elder3If you have elderly parents you likely have thought about their safety as drivers or their ability to take care of themselves if they live alone. While those are valid concerns, a number of people in Arizona face another sensitive issue: How and when to get an elderly parent to give up their guns.

In the United States, more than 17 million people age 65 years or older own a firearm. In a 2012 poll, 31.1% of Arizonians owned a firearm. The federal Brady Act prohibits gun sales to anyone adjudicated mentally unstable (a legal process many children do not want to put their aging parent through), there is no law for what happens to guns if the owner becomes mentally unstable or otherwise unable to manage a firearm.

An older gun owner may suffer from a cognitive impairment or dementia and these diagnoses can be detrimental to the gun owner. People with Alzheimer’s disease or dementia often suffer from memory loss, personality changes, aggressive behavior, confusion, anxiety or fluctuating lucidity and these symptoms can affect their ability to act responsibly, competently, and safely. When the person owns a firearm, these symptoms can affect the way they operate a firearm.

Even without a diagnosis of dementia or Alzheimer’s disease, an elderly gun owner may have diminished eyesight or hearing loss and could accidentally shoot themselves, their spouse, a loved one or an in-home worker. It is best to discuss gun ownership before health diagnoses become a major concern.

Just like asking an elderly loved one to give up driving, asking the gun owner to give up their weapon is not easy. While you know you are acting in their best interests, for the elderly gun owner, giving up the firearm may symbolize losing control or giving up their independence. They may not be concerned with the possible risks of gun ownership. So, what should you do? Here are some tips to help deal with the situation.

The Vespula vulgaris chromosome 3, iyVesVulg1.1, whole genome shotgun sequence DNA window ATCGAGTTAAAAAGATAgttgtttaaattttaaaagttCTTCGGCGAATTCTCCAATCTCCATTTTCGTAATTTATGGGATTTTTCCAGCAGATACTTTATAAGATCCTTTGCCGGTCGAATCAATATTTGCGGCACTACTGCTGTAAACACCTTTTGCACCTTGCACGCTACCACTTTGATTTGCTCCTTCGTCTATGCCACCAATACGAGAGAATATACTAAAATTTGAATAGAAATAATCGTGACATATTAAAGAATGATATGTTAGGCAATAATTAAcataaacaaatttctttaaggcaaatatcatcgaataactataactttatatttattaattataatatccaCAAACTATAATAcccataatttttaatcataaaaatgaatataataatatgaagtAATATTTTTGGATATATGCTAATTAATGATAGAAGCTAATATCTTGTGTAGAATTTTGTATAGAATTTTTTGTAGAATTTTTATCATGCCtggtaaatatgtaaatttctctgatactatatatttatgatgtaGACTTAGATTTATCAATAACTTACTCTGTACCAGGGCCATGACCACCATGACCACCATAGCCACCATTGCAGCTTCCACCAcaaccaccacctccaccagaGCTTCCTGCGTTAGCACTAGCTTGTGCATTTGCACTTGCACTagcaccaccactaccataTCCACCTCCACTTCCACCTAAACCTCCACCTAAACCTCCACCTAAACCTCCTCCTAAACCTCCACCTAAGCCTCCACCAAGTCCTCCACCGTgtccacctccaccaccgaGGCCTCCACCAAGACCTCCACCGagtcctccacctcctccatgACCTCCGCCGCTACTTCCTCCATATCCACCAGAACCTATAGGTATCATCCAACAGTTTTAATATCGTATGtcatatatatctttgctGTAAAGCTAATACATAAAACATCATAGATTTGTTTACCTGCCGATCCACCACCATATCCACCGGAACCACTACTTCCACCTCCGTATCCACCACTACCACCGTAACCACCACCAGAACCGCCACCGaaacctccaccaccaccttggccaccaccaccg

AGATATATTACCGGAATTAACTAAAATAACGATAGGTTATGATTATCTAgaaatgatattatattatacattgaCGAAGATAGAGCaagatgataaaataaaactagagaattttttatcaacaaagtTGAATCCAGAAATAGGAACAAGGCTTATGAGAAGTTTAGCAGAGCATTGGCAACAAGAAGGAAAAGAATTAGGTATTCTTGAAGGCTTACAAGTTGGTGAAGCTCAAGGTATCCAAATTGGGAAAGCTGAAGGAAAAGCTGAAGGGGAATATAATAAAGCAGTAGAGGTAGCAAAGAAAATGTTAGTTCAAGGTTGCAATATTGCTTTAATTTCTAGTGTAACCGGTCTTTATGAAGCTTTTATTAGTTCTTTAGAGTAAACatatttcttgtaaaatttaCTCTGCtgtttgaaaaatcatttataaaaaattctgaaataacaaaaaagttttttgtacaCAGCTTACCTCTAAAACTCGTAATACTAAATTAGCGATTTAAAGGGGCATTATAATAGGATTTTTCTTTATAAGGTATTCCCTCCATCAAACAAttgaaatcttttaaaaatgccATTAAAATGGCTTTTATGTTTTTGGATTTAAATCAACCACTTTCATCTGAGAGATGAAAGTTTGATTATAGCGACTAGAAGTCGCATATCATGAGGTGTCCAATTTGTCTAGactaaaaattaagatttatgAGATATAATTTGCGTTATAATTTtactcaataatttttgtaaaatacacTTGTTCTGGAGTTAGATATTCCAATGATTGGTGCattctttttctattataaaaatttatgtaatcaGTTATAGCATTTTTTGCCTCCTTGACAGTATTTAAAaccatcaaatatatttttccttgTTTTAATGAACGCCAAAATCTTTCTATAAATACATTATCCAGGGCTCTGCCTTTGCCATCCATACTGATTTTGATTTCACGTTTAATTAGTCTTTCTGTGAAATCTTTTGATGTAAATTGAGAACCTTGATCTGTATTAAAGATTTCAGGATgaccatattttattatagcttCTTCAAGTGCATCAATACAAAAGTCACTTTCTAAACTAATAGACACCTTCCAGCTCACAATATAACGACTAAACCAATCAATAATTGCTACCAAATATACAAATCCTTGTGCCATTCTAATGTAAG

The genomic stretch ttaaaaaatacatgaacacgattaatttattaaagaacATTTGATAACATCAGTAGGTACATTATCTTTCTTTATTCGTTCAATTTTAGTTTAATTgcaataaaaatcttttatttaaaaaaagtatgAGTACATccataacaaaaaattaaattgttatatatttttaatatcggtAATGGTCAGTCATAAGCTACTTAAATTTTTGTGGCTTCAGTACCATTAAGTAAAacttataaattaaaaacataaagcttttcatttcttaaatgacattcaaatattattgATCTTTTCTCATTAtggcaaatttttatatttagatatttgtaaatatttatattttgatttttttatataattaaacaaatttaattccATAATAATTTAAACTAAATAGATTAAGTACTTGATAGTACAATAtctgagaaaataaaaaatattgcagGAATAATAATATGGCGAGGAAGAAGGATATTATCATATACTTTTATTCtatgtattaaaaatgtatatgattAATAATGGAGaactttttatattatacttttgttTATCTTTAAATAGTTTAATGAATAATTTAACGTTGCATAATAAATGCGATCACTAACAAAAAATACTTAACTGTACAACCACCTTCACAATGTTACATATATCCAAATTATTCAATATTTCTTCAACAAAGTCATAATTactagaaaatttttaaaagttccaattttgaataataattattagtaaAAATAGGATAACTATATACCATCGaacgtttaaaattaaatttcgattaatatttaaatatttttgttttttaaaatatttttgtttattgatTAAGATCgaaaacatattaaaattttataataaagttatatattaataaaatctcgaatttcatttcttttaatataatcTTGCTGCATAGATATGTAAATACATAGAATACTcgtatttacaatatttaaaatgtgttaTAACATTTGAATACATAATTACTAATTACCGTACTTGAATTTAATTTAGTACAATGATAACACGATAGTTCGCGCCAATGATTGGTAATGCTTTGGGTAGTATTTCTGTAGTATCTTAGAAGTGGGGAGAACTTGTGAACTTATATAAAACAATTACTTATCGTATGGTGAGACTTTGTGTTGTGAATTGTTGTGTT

• bullet1Is the gun owner competent to keep a weapon? If not, then immediate action should be taken. If the gun owner is not willing to give up the weapon, perhaps they would be willing to give up the ammunition. If the gun owner is not competent to keep a weapon and refuses to voluntarily give up the weapon or ammunition, try calling the local police department for assistance.
  • Ask the gun owner if you can “borrow” the gun or if you may take it for a “professional cleaning”. Once the gun is out of the home, you may want to consider having the trigger mechanism disabled. If you intend on keeping it, you will need to register it.
  • Ask the gun owner why he or she has a weapon and determine if those reasons are still valid. If, for example, the gun owner was formerly an avid hunter and the weapon was used to hunt. If the gun owner no longer uses the weapon, gently suggest that the gun be removed from the home and get permission to remove it.
  • Do not remove a gun and bring it into your possession without the gun owner’s authorization. Although your intentions may be in the right place, this could be considered theft and the gun owner could report you to the police.
  • If the gun owner has relinquished their rights to the gun, contact the local police department. You can usually bring the unloaded gun to the police department (but leave the firearm in the trunk of your vehicle). Tell the police representative that you are turning in a firearm due to a loved one being unable to properly use the weapon. Bring a signed doctor’s statement of the diagnosis and a statement from the gun owner relinquishing their rights. An officer will retrieve the firearm from your vehicle.

There is never a “right” way regarding how to deal with this type of situation and family dynamics often play an important role. See if you can get support from other family members, doctors or caregivers before broaching the topic with the gun owner. Address the safety risks and allow the elderly gun owner to participate in making the decision. Most importantly, try to come up with a solution that will allow the elderly gun owner to still feel independent and in control.

If you need any advice surrounding elder law, feel free to get in touch with an attorney here at Bivens & Associates. We specialize in elder law practice here in Arizona.